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## Nonlinear L.S. conjugate-direction template

nonlinear optimization Nonlinear optimization arises from two causes:
1.
Nonlinear physics. The operator depends upon the solution being attained.
2.
Nonlinear statistics. We need robust estimators like the norm.
The computing template below is useful in both cases. It is almost the same as the template for weighted linear least-squares except that the residual is recomputed at each iteration. Starting from the usual weighted least-squares template we simply move the iteration statement a bit earlier.

iterate {

}

where is whatever weighting function we choose along the diagonal of a diagonal matrix.

Now let us see how the weighting functions relate to robust estimation: Notice in the code template that is applied twice in the definition of .Thus is the square root of the diagonal operator in equation (13).
 (14)

Module solver_irls implements the computational template above. In addition to the usual set of arguments from the solver() subroutine , it accepts a user-defined function (parameter wght) for computing residual weights. Parameters nmem and nfreq control the restarting schedule of the iterative scheme. solver_irlsiteratively reweighted optimization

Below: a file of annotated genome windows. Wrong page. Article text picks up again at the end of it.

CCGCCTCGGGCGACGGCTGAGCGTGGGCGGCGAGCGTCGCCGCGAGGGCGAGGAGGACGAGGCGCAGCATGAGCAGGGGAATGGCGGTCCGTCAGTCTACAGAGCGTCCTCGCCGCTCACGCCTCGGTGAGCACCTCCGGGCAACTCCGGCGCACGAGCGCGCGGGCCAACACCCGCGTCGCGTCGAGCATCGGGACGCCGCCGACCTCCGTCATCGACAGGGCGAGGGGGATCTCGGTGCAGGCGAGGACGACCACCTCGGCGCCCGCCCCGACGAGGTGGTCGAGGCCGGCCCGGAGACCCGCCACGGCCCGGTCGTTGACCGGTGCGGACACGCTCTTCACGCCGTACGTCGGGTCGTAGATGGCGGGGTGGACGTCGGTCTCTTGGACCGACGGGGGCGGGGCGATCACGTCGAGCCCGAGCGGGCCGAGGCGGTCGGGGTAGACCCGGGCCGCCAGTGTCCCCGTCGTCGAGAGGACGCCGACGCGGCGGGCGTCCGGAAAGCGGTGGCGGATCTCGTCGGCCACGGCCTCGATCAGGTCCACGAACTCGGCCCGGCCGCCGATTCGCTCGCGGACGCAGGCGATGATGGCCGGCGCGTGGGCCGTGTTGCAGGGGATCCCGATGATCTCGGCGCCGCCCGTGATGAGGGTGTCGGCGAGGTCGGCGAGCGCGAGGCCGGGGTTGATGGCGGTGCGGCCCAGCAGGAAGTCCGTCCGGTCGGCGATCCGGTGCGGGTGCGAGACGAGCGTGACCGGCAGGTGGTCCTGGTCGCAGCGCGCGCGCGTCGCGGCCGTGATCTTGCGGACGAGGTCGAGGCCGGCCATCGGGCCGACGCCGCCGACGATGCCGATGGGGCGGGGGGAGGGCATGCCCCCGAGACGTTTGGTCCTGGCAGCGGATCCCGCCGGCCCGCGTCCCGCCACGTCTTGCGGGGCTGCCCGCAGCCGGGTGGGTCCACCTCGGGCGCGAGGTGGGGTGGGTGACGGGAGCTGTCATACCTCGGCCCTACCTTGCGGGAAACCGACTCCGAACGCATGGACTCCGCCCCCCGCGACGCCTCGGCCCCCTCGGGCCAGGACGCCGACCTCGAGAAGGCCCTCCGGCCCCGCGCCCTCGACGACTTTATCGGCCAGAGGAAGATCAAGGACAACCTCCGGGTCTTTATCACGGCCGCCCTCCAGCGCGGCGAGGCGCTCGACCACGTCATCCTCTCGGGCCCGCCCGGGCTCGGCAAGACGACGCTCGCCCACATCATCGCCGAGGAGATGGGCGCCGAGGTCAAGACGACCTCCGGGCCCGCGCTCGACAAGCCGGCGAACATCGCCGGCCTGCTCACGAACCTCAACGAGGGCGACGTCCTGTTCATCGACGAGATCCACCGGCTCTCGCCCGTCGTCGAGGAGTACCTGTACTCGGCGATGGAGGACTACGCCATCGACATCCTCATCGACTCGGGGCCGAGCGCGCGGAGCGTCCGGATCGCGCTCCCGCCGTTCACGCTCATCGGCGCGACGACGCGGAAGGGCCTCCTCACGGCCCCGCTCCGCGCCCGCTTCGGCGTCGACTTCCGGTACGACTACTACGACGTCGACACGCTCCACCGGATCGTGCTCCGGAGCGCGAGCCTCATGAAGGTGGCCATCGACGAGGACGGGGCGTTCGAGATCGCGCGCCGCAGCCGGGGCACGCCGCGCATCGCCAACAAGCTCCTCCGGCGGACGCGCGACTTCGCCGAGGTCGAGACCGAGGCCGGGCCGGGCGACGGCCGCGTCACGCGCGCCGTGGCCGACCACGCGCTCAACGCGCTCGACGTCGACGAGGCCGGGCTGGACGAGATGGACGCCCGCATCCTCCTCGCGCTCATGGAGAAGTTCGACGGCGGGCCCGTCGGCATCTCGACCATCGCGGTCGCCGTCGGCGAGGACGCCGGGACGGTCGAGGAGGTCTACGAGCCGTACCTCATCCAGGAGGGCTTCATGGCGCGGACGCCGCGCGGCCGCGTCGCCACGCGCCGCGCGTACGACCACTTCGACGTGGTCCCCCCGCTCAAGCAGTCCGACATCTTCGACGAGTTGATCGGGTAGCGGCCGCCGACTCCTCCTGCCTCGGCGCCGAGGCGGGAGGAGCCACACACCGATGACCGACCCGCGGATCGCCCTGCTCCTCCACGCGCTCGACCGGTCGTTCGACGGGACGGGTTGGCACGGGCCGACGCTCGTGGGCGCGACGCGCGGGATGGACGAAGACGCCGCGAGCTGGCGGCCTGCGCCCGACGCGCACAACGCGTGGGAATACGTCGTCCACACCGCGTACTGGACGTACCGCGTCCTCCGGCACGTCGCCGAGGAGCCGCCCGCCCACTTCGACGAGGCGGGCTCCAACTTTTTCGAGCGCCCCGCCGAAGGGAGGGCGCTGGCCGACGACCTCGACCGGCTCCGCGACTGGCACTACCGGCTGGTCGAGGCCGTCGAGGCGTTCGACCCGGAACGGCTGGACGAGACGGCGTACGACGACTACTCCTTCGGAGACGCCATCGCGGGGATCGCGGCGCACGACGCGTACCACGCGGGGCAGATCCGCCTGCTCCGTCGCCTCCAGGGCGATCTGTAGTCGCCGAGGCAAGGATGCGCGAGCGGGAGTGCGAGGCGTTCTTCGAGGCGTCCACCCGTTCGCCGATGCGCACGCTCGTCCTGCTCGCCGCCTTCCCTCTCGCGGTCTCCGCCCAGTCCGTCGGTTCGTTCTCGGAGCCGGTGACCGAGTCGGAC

We can ask whether cgstep(), which was not designed with nonlinear least-squares in mind, is doing the right thing with the weighting function. First, we know we are doing weighted linear least-squares correctly. Then we recall that on the first iteration, the conjugate-directions technique reduces to steepest descent, which amounts to a calculation of the scale factor with
 (15)
Of course, cgstep() knows nothing about the weighting function, but notice that the iteration loop above nicely inserts the weighting function both in and in ,as required by (15).

Experience shows that difficulties arise when the weighting function varies rapidly from one iteration to the next. Naturally, the conjugate-direction method, which remembers the previous iteration, will have an inappropriate memory if the weighting function changes too rapidly. A practical approach is to be sure the changes in the weighting function are slowly variable.

Next: Minimizing the Cauchy function Up: MEANS, MEDIANS, PERCENTILES AND Previous: Multivariate estimation by iterated
Stanford Exploration Project
4/27/2004